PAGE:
Public View Monitors

By: Brian Rhodes, Published on Mar 14, 2012

Showing that video surveillance is in use can be a powerful crime deterrent as criminals seek out environments where their illegal activity cannot be observed. A common method of doing this is with Public View Monitors. These monitors show the public what security cameras see. In this note, we examine these devices, where they are commonly deployed, and how effective their use is considered.

Monitor types

Two major types of public view monitors are commonly deployed:

  • Monitors displays a feed from a DVR/NVR/VMS. These displays are commonly commercial off-the-shelf LCD displays that are hung from ceiling or wall mounts and connected to head end servers via component connections or HDMI adapters.
  • Monitors that include an integrated camera, displaying the local field of view immediately in front of the monitor. These type of monitors often include an output that can be connected to a DVR or NVR for recording. The views on these displays are generally fixed to display only the integrated camera. 

Setup

Setting up a monitor with an integrated camera is easy. The video displayed is a local output from the connected camera. These units can then be directly connected to a DVR or via encoder to an VMS. Video from these units are then recorded just like any other analog camera.

The other major type is connecting the 'head end' DVR/NVR via a local video output jack to the public view monitor. The video connection formats are not always standard among displays and head end units. For example, if an (analog) 12 or 15 pin VGA output is available on the head end, then attention must be paid to ensure the display has the appropriate inputs. Increasingly, DVI or HDMI (digital) inputs are supported by flat panel displays, and external adapters may be required to make proper connections. Care should be taken to plan cabling runs with exotic AV formats. VGA or HDMI terminated cables can be purchased in 50 foot (and longer) lengths, but these type of cables are not field terminated. Pulling these factory terminated cables could be difficult in the field. Other options for running these cables include UTP converters or specialty connector packaged cabling. We covered this subject in our update titled "Extending Surveillance Monitor Signal / Cable Runs".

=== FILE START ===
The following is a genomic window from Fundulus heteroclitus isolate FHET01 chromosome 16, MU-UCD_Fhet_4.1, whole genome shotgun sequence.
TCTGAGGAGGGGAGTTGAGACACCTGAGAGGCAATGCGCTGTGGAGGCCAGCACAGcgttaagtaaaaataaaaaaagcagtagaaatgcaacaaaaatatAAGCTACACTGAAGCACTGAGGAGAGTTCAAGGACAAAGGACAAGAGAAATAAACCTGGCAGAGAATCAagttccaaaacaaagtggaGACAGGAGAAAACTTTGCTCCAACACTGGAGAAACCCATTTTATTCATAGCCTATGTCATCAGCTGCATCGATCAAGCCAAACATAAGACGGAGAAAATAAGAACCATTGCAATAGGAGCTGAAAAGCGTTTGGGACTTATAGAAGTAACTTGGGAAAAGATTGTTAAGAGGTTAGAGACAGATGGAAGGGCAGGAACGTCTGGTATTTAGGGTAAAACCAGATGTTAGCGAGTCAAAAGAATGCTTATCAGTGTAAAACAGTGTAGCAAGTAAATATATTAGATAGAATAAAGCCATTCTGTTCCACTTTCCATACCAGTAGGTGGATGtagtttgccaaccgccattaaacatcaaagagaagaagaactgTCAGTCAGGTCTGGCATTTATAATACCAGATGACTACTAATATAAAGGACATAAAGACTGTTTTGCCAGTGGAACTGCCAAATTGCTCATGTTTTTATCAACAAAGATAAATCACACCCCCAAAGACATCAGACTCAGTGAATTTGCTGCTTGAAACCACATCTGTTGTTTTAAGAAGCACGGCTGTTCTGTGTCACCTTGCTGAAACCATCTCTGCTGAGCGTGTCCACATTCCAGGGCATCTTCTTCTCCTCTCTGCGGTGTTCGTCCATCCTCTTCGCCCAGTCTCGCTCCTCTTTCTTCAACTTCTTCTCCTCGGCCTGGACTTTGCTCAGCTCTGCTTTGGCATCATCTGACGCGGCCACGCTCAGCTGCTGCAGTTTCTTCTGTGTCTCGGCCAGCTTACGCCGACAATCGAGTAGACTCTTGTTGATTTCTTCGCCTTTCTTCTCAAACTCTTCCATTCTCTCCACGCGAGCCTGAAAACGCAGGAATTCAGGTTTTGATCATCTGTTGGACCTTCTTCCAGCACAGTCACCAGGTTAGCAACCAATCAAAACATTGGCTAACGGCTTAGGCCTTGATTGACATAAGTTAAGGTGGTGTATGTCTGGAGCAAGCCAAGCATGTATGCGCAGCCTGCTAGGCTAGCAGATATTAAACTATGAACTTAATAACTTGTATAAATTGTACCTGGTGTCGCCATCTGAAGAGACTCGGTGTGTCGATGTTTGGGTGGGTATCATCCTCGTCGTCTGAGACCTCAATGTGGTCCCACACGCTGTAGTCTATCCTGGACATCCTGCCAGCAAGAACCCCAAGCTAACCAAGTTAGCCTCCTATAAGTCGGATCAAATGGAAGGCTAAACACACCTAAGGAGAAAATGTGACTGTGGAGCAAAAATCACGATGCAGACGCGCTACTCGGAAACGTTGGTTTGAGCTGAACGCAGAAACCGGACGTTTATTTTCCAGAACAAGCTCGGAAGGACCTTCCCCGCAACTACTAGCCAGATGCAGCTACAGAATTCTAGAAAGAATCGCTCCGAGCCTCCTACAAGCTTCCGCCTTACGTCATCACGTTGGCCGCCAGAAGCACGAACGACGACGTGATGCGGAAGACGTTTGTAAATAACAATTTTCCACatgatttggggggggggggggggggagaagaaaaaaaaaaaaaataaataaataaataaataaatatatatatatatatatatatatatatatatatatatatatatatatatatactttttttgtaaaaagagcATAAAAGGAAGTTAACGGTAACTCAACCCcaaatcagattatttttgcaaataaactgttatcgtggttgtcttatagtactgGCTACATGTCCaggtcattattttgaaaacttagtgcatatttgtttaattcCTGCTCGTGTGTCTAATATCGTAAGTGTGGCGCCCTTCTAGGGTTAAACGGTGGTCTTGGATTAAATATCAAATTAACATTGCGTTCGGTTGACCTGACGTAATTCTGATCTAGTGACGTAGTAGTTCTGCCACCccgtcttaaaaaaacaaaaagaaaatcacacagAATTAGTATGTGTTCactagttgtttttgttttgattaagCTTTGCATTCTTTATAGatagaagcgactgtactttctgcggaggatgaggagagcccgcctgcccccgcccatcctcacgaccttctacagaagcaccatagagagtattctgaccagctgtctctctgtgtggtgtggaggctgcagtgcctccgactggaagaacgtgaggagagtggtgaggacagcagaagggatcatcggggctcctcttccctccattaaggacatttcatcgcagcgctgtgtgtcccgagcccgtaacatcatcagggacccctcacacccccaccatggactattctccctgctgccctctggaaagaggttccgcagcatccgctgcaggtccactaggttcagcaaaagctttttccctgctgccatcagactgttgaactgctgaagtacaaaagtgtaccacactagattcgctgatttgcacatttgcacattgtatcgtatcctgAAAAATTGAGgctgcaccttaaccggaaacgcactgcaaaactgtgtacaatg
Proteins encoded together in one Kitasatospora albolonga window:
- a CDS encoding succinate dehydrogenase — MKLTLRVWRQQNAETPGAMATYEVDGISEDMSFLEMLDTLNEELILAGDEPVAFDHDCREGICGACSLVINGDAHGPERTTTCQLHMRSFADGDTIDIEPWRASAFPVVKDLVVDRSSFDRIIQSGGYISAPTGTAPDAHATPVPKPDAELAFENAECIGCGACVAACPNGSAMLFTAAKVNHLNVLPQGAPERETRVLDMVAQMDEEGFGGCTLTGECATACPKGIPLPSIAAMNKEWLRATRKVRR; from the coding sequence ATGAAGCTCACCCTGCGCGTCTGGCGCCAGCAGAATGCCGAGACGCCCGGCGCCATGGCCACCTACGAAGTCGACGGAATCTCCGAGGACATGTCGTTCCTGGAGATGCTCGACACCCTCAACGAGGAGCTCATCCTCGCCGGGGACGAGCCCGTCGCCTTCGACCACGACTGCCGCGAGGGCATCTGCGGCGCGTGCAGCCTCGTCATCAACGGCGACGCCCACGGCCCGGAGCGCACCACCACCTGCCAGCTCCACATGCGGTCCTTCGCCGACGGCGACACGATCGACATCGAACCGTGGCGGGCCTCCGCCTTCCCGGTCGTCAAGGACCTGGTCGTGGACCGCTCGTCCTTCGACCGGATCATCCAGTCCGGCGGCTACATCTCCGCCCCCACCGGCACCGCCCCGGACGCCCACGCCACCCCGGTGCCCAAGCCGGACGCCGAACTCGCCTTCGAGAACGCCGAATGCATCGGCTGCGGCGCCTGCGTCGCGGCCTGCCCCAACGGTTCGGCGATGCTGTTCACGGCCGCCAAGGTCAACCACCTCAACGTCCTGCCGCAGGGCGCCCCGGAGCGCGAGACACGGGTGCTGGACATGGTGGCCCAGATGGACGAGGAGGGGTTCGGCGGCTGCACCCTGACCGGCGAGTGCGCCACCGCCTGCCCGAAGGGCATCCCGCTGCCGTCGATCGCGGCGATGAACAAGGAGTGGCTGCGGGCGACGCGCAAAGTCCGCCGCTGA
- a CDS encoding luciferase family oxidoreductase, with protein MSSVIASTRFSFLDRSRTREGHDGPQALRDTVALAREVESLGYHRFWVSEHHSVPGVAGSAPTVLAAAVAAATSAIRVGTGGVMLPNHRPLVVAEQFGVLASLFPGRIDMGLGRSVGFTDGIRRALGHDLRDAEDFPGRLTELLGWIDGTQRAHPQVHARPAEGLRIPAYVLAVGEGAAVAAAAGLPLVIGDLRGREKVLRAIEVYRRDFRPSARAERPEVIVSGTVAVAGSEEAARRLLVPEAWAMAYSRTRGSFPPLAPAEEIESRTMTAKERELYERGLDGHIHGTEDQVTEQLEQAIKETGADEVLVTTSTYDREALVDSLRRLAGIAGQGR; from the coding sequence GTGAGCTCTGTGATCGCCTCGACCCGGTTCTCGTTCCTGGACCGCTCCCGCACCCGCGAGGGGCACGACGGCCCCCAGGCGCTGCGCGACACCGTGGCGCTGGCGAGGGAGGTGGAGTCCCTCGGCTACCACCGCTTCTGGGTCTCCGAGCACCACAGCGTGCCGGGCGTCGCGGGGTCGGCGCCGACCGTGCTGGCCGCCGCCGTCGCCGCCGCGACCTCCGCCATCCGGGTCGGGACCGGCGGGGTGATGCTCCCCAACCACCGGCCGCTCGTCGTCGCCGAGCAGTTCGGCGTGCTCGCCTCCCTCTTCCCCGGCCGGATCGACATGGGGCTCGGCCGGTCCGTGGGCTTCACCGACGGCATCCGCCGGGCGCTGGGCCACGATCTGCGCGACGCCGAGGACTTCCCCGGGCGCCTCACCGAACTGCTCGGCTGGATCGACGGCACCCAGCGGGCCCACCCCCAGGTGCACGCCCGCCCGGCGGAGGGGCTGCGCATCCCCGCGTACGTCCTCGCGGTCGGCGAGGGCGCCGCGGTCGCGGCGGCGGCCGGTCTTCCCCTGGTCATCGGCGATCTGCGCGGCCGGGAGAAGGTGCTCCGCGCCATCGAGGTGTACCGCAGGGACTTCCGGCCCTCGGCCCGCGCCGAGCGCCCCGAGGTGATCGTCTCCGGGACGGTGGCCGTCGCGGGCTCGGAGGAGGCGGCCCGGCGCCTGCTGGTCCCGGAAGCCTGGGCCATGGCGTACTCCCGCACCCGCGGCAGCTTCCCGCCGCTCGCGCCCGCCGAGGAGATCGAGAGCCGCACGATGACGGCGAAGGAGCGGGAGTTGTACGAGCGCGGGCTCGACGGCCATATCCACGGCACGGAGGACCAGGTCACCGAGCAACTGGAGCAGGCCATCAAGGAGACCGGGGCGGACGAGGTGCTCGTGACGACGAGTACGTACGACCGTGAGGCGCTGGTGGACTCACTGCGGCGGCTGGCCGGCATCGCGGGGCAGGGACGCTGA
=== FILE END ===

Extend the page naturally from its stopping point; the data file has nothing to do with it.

If the recorder does not support outputs to local displays or if the physical distance is too great to connect monitors via AV cabling, then a dedicated workstation may be required. This situation is especially common when leveraging IP solutions hosted on server hardware not designed to support local video outputs. In this case, connecting a low-end workstation to the network and running the monitor from that computer may be necessary. This is a costly approach were analog components and systems have a market price advantage.